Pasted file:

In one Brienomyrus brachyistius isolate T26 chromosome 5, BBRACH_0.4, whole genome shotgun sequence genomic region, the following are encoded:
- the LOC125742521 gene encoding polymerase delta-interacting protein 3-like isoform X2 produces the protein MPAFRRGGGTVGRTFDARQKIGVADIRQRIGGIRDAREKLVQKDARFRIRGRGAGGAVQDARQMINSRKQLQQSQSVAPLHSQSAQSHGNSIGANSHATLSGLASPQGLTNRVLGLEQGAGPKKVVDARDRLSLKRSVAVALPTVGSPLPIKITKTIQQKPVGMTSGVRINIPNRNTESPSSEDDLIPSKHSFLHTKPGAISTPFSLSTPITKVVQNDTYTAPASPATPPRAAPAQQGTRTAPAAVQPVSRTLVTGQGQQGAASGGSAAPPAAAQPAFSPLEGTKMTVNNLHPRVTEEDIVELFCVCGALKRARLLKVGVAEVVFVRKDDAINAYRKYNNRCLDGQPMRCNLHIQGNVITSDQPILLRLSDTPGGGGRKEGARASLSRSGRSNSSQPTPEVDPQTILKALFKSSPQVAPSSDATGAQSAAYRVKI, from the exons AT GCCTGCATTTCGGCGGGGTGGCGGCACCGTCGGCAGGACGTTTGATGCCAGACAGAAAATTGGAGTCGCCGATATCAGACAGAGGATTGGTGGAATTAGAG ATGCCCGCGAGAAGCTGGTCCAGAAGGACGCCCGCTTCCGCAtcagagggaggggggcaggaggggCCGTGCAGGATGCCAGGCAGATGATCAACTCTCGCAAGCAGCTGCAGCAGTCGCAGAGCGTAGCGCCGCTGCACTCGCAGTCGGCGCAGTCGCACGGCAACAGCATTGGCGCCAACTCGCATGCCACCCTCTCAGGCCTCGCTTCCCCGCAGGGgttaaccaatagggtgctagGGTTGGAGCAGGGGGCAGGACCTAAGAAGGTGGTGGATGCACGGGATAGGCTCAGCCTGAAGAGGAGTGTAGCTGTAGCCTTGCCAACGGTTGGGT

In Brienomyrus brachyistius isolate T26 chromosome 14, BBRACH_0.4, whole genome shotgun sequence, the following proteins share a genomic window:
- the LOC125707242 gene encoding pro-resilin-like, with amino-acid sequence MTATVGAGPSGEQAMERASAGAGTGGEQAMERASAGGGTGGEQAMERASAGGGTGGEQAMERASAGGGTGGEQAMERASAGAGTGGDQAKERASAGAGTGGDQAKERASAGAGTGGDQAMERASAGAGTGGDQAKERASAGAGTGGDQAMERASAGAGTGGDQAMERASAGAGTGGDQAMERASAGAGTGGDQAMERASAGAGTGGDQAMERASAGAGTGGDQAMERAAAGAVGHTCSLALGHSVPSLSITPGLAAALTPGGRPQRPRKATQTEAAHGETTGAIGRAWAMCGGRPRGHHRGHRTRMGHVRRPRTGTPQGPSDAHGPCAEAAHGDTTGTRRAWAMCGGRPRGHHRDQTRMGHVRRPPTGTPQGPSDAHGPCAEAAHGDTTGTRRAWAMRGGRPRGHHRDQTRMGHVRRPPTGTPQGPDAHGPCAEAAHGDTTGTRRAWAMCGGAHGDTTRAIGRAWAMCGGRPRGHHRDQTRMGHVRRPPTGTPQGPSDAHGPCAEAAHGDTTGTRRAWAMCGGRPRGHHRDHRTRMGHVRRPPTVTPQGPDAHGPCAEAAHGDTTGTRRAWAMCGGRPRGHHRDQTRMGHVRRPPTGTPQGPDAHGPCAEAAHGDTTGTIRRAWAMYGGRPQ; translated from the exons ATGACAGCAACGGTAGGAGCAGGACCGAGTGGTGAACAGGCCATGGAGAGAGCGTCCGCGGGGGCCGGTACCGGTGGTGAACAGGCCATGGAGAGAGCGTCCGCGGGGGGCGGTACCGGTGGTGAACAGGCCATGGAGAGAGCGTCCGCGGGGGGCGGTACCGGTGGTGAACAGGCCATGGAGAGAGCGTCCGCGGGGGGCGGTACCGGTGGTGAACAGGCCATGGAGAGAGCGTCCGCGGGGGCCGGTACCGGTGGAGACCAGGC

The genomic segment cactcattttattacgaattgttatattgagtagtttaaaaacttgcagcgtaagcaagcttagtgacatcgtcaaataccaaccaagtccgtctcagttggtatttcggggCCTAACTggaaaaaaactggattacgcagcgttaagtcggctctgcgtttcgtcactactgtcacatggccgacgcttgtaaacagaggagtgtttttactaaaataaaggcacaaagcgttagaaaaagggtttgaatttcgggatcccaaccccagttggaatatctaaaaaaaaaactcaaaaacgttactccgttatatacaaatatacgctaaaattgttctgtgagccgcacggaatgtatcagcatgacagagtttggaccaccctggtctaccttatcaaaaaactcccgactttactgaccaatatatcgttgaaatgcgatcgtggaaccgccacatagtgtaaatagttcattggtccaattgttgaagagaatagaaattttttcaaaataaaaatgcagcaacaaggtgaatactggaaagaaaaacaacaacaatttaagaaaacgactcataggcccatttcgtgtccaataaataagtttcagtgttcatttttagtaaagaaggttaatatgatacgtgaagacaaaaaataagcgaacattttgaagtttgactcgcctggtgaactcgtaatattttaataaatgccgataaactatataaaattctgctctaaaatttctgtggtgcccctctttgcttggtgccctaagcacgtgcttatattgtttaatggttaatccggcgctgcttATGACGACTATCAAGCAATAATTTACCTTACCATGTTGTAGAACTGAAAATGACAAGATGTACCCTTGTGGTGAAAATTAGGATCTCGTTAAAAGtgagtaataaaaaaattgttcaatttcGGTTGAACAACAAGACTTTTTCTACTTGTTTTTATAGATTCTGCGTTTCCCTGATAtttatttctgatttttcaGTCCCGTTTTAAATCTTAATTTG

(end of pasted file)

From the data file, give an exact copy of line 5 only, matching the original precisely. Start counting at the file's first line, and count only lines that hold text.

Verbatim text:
The genomic segment cactcattttattacgaattgttatattgagtagtttaaaaacttgcagcgtaagcaagcttagtgacatcgtcaaataccaaccaagtccgtctcagttggtatttcggggCCTAACTggaaaaaaactggattacgcagcgttaagtcggctctgcgtttcgtcactactgtcacatggccgacgcttgtaaacagaggagtgtttttactaaaataaaggcacaaagcgttagaaaaagggtttgaatttcgggatcccaaccccagttggaatatctaaaaaaaaaactcaaaaacgttactccgttatatacaaatatacgctaaaattgttctgtgagccgcacggaatgtatcagcatgacagagtttggaccaccctggtctaccttatcaaaaaactcccgactttactgaccaatatatcgttgaaatgcgatcgtggaaccgccacatagtgtaaatagttcattggtccaattgttgaagagaatagaaattttttcaaaataaaaatgcagcaacaaggtgaatactggaaagaaaaacaacaacaatttaagaaaacgactcataggcccatttcgtgtccaataaataagtttcagtgttcatttttagtaaagaaggttaatatgatacgtgaagacaaaaaataagcgaacattttgaagtttgactcgcctggtgaactcgtaatattttaataaatgccgataaactatataaaattctgctctaaaatttctgtggtgcccctctttgcttggtgccctaagcacgtgcttatattgtttaatggttaatccggcgctgcttATGACGACTATCAAGCAATAATTTACCTTACCATGTTGTAGAACTGAAAATGACAAGATGTACCCTTGTGGTGAAAATTAGGATCTCGTTAAAAGtgagtaataaaaaaattgttcaatttcGGTTGAACAACAAGACTTTTTCTACTTGTTTTTATAGATTCTGCGTTTCCCTGATAtttatttctgatttttcaGTCCCGTTTTAAATCTTAATTTG